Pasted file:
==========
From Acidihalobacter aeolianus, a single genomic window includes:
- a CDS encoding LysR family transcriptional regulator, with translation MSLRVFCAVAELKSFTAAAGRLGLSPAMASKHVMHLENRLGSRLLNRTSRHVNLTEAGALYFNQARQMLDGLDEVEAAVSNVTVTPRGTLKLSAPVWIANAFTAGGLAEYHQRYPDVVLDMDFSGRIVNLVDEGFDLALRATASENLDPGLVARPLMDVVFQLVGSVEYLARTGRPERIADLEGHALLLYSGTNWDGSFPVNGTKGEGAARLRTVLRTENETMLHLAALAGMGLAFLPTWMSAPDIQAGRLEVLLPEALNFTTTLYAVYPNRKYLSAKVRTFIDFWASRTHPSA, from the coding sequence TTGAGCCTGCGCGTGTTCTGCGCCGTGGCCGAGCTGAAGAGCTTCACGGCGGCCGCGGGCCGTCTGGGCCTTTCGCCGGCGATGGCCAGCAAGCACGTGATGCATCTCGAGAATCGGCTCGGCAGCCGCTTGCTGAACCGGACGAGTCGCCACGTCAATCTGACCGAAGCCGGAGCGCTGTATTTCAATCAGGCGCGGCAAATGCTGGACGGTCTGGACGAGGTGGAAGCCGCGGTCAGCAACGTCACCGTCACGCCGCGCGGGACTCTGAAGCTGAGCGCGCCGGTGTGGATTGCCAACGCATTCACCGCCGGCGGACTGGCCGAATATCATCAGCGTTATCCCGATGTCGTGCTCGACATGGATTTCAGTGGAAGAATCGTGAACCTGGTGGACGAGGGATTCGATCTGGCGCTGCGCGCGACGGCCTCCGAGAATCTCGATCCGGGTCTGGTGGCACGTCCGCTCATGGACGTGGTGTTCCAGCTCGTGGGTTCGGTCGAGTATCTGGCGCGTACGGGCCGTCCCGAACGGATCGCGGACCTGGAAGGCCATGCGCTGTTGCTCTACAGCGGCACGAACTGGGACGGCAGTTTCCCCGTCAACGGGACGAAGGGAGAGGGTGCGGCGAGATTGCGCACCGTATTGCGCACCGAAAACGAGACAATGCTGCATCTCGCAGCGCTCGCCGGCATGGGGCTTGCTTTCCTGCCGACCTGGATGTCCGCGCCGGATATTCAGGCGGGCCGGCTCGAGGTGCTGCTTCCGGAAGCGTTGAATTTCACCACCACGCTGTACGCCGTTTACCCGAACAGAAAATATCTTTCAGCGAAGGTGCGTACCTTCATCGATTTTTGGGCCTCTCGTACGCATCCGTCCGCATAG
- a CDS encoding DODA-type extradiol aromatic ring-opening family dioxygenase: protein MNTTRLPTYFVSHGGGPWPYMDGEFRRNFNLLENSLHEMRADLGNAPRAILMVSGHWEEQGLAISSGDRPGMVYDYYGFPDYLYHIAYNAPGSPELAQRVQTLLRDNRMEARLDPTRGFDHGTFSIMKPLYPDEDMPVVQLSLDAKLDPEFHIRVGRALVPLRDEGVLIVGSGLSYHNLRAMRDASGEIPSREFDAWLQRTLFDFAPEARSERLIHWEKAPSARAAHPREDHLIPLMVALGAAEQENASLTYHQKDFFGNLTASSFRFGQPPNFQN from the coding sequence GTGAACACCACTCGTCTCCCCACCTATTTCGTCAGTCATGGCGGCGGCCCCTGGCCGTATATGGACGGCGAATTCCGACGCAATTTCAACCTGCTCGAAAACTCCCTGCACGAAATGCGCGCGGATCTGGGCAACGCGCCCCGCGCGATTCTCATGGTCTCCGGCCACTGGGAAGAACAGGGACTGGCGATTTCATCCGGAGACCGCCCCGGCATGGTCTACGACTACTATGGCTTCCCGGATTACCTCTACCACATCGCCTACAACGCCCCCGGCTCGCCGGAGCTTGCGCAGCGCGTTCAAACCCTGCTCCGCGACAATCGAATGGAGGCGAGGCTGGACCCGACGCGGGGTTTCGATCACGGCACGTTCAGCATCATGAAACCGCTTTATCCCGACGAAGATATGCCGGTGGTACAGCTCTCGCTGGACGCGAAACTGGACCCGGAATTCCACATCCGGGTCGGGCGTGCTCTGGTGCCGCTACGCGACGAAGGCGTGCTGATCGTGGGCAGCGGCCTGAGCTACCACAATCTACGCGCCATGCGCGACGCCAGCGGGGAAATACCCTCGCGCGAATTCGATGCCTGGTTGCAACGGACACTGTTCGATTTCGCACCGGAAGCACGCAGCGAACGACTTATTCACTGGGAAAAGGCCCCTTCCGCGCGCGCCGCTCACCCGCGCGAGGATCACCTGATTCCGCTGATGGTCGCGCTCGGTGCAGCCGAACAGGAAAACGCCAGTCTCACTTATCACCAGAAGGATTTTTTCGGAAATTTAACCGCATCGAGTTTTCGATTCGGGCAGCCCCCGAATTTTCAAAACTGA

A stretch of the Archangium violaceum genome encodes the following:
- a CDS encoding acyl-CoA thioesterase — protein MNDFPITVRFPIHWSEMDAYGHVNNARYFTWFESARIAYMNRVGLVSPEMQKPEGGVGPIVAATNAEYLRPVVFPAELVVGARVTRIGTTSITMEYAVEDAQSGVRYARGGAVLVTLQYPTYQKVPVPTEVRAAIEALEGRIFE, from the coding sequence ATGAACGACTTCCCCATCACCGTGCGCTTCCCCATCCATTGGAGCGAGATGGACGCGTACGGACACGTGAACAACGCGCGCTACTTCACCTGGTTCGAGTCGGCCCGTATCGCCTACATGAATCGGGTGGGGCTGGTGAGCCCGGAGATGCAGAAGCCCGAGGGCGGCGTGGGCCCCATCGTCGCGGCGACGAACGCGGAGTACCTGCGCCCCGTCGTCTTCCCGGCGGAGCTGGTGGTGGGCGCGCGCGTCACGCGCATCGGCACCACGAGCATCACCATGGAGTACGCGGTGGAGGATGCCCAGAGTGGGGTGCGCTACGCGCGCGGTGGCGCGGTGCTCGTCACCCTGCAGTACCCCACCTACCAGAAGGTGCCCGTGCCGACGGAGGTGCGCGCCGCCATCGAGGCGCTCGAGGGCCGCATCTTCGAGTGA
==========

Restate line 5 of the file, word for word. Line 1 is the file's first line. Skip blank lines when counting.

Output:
- a CDS encoding acyl-CoA thioesterase — protein MNDFPITVRFPIHWSEMDAYGHVNNARYFTWFESARIAYMNRVGLVSPEMQKPEGGVGPIVAATNAEYLRPVVFPAELVVGARVTRIGTTSITMEYAVEDAQSGVRYARGGAVLVTLQYPTYQKVPVPTEVRAAIEALEGRIFE, from the coding sequence ATGAACGACTTCCCCATCACCGTGCGCTTCCCCATCCATTGGAGCGAGATGGACGCGTACGGACACGTGAACAACGCGCGCTACTTCACCTGGTTCGAGTCGGCCCGTATCGCCTACATGAATCGGGTGGGGCTGGTGAGCCCGGAGATGCAGAAGCCCGAGGGCGGCGTGGGCCCCATCGTCGCGGCGACGAACGCGGAGTACCTGCGCCCCGTCGTCTTCCCGGCGGAGCTGGTGGTGGGCGCGCGCGTCACGCGCATCGGCACCACGAGCATCACCATGGAGTACGCGGTGGAGGATGCCCAGAGTGGGGTGCGCTACGCGCGCGGTGGCGCGGTGCTCGTCACCCTGCAGTACCCCACCTACCAGAAGGTGCCCGTGCCGACGGAGGTGCGCGCCGCCATCGAGGCGCTCGAGGGCCGCATCTTCGAGTGA